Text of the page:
Advertising
Advertising

10 Natural Pain Reliever Alternatives You Will Regret Missing

10 Natural Pain Reliever Alternatives You Will Regret Missing

My mother was a pharmacist. When we had toothache or headache, the order from her invariably was, “Take 2 Veganin.” We did not get much sympathy but lots of paracetamol, codeine and also caffeine which are the main ingredients of this very widely used painkiller. The strange thing is that although this medication has been in use for about 100 years, nobody is quite sure how it works!

Other popular painkillers are Tylenol 3, Percocet and Vycodin which contain acetaminophen. This ingredient has raised concerns because it has been connected with acute liver failure. Normally, this happens suddenly and is quite distinct from other liver diseases which can take years to develop. The FDA has issued a warning to pharmaceutical companies to limit the amount of acetaminophen to 325 milligrams per dose, because of these worries. As 35% of Americans suffer from chronic pain, you can understand why there has been an alert.

As if that was not enough, some studies show that acetaminophen seems to have a dulling effect on our emotions. It would seem wise to look at natural pain reliever alternatives. Here are 10 which you may not know about.

Advertising

“Almost always, if we find pharmaceuticals doing the trick, we’ll find a plant doing the same trick—and doing it more safely.” James A. Duke, PhD, author of The Green Pharmacy Guide to Healing Foods.

1. Ginger root

I wish I had discovered ginger root years ago when I started having problems with arthritis. I have now used it for two years and it has relieved my arthritis pain. I usually put a chopped portion (about an inch) in to boiling water for 10 minutes and then add honey to sweeten it a bit. You can also use it in smoothies, soups and desserts. Some research has been done and one study actually shows that taking a ginger extract twice a day was as effective in killing arthritic knee and hip pain as taking Ibuprofen three times a day. Ginger can also relieve colds, menstrual pain and nausea. It has an antioxidant effect which can break down inflammation and acidity in the fluids around the joints and this is why it is useful for arthritis.

2. Chilli peppers

If you like your food hot and spicy, you can also get pain relief from the main compound in hot chillies and pepper. The key ingredient here is the capsaicin. This can lessen the pain signals that travel to the brain and thereby reduce pain. It can be effective in giving relief for headaches, shingles and arthritis. You don’t have to eat hot curries all the time to get relief! There are several over the counter products such as gels, creams, ointments and lotions for topical application.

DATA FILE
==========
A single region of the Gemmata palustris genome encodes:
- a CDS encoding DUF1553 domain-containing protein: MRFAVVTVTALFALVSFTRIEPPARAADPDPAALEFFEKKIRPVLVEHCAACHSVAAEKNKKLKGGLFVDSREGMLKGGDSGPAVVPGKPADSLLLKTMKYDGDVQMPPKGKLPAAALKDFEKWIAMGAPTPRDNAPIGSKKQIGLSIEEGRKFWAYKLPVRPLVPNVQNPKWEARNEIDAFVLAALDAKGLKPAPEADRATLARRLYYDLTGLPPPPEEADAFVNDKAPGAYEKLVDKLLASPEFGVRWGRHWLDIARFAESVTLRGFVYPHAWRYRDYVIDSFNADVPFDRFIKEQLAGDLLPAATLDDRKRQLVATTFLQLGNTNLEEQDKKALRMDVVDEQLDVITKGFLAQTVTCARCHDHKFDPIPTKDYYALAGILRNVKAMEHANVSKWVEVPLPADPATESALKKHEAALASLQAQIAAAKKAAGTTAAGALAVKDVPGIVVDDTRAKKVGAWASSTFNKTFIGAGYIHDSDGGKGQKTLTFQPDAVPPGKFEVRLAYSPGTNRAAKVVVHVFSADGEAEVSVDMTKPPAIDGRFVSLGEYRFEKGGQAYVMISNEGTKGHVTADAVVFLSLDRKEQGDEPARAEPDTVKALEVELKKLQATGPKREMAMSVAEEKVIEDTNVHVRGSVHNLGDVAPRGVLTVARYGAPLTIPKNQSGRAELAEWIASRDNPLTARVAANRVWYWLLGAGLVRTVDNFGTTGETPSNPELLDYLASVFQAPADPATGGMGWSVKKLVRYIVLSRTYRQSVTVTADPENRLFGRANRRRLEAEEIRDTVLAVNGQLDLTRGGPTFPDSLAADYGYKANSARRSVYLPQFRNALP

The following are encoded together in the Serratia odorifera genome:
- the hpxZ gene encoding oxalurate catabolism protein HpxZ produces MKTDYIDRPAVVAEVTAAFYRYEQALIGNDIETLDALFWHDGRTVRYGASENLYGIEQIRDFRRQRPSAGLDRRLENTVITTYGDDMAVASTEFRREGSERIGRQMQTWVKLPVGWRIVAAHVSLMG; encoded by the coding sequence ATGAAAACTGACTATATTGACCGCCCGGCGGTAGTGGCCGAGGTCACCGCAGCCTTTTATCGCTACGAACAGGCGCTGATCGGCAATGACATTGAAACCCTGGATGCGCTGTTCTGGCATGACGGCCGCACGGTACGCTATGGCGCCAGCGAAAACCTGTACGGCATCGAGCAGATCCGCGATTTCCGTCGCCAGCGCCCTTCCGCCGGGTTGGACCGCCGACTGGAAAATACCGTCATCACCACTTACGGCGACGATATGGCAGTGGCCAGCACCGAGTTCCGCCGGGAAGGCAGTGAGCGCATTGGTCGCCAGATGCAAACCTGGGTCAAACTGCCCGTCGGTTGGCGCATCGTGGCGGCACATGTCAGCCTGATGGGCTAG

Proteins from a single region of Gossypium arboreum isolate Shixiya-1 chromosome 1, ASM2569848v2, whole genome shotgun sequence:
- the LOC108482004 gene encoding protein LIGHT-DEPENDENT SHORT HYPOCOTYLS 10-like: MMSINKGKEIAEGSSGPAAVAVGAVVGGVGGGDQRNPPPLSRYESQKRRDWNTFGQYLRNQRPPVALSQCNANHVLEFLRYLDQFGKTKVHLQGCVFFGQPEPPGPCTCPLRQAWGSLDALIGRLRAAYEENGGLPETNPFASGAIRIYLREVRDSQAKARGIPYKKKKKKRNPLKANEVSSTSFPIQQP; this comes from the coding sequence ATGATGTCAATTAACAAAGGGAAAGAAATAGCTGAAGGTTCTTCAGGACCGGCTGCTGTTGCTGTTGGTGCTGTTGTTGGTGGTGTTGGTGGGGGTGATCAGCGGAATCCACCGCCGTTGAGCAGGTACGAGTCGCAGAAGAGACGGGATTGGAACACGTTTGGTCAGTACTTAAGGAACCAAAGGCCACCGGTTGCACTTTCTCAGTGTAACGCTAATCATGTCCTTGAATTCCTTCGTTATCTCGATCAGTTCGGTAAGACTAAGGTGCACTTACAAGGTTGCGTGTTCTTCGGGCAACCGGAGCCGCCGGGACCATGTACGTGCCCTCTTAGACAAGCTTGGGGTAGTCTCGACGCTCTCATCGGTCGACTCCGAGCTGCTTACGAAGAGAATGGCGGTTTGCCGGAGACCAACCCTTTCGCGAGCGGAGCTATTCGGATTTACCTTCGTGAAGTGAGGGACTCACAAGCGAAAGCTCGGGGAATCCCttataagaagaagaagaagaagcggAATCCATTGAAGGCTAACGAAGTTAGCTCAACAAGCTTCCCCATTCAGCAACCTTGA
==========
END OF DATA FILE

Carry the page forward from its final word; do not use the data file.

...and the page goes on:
Advertising

3. Turmeric

If you suffer from heartburn, turmeric spice may be helpful. It contains a chemical known as curcumin which is an anti-inflammatory agent. It can also help with arthritis – but you should not take high doses as it may result in indigestion. If you suffer from gallbladder problems, it is not wise to take this spice. Studies show that taking turmeric or curcumin capsules can really help with joint pain.

4. Magnesium

I take a magnesium supplement because I suffer from severe leg and foot cramps at night. There is loads of magnesium in lots of foods but modern processing removes a lot of it (which is why we have to take supplements). Not only is it essential for proper bone, muscle and joint health, it is also a great mineral to help reduce stress. This is probably why it is called the “master mineral.” It is no surprise to learn that it plays a vital role in 300 enzyme reactions in the body. If you are not a supplement fan, you can get plenty of magnesium by eating the right foods. These include yogurt, bananas, spinach, avocadoes, kale, nuts, dark chocolate and mackerel.

5. Devil’s claw

Don’t let the name of this herb put you off! If you suffer from heartburn, liver problems or lower back pain, devil’s claw could be the solution. The key compound in this herb are the iridoid glycosides which are highly effective in treating inflammation. You can find it in teas, ointments, and capsules. As with most herbs and spices, there are not enough studies to show whether taking this in the long term is going to have side effects or not. The University of Maryland Medical Center provides an excellent guide to its uses and properties.

Advertising

6. Birch leaf

You may have taken cortisone to relieve severe pain when joints and muscles are involved, but there is a natural alternative in the birch leaf which acts in a similar way. The main compound in this leaf is methyl salicylate which is similar to the salicylic in aspirin. Birch leaf may be effective as an antifungal med, can help with pain and can also act as a diuretic. More studies need to be done on its safety and effectiveness. One warning is that it may help the body retain salt and thereby might increase high blood pressure.

7. Wintergreen essential oil